We also use queries to develop multidimensional models that monitor the productivity of remote staff members. Multiple parties can view the same set of data, and each can customize different views of their work, including time of day, client they work for, and more. The best part is that when we get questions about the data, our team can drill down and see the detail behind the numbers. By working directly on our IBM i database, any additional data we need is easy to add.

Juan Cavallo, a longtime IBM i banking executive and now senior technical specialist at Focal Point Solutions Group, explains how the bank he worked at used operational queries and analytics:

NGS-IQ query and reporting software allows a bank I worked for and now support to automatically generate customer notifications and statements and send them to secure mailboxes. Their nightly processes use queries to generate and distribute 200 reports to various departments in Adobe PDF and CSV format. As a bank, they are required to send specific reports to their banking authority. One of them is the quarterly call report that documents the bank’s financial condition for the Federal Deposit Insurance Corporation (FDIC). The bank I work with has added a menu option to their application software to run the queries that produce this report.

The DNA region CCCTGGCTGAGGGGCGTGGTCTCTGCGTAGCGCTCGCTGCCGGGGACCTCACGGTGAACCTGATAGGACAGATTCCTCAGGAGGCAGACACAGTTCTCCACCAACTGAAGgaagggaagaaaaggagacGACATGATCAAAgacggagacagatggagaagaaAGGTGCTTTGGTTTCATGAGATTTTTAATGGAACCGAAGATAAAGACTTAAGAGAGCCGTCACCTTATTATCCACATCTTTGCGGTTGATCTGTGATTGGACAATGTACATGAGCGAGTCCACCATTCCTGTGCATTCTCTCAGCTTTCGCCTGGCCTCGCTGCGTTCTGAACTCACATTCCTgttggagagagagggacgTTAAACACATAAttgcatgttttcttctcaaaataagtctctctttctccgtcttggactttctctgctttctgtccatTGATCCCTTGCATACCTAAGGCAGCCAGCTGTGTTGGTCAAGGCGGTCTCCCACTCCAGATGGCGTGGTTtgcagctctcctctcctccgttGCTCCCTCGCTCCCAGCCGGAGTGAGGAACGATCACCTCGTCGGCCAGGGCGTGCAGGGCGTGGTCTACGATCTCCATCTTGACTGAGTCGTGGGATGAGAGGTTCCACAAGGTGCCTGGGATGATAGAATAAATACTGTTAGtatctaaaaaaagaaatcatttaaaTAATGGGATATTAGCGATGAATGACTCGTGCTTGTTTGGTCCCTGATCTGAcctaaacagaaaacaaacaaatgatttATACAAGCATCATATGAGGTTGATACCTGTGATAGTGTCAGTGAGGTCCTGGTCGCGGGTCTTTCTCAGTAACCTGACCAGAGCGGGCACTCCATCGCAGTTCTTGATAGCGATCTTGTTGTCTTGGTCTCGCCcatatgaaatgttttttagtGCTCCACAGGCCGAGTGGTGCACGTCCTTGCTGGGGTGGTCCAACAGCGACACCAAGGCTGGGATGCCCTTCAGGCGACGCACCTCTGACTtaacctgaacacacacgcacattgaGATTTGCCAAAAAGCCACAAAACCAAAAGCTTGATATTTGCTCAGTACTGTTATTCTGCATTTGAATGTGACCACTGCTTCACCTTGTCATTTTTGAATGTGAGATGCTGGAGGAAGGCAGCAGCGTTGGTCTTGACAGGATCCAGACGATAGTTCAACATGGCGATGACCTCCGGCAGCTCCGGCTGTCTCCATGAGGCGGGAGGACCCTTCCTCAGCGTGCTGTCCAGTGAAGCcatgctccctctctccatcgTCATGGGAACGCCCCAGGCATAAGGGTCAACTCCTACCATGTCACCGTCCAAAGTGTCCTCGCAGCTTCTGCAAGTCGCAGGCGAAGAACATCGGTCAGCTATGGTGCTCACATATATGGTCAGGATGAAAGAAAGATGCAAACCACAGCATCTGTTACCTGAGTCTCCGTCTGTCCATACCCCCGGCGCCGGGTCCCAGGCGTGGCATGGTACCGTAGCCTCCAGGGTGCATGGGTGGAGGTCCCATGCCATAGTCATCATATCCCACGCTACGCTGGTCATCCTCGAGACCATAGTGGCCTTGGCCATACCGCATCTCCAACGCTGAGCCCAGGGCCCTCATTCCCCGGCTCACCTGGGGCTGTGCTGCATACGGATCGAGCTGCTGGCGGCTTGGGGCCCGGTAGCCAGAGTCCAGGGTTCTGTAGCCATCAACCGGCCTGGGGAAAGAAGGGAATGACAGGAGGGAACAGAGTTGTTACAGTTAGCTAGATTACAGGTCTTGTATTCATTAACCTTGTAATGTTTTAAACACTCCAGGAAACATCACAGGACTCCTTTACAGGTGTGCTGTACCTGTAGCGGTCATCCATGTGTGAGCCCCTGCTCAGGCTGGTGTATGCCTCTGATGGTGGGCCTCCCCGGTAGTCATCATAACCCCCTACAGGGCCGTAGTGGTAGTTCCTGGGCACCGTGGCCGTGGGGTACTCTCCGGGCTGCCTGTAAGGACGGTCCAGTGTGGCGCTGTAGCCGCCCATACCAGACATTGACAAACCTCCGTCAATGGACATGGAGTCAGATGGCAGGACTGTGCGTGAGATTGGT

Having a query tool with advanced functions reduces the number of queries executed. The bank can even use the query software with CL programs and IBM i job scheduling to monitor QSYSOPR and QSYS message queues and send emails to our IT operations staff.

QSA Global manufactures non-destructive testing equipment for pipelines and other industrial applications. The company runs the Infor XA system on IBM i. QSA’s operations are tightly regulated, due to the use of radioactive materials in its products. Enterprise systems programmer Jack Haney is QSA’s lead query developer. It supports users in multiple places in materials, finance, customer service, sales and other departments, and it is the scope of business operational queries: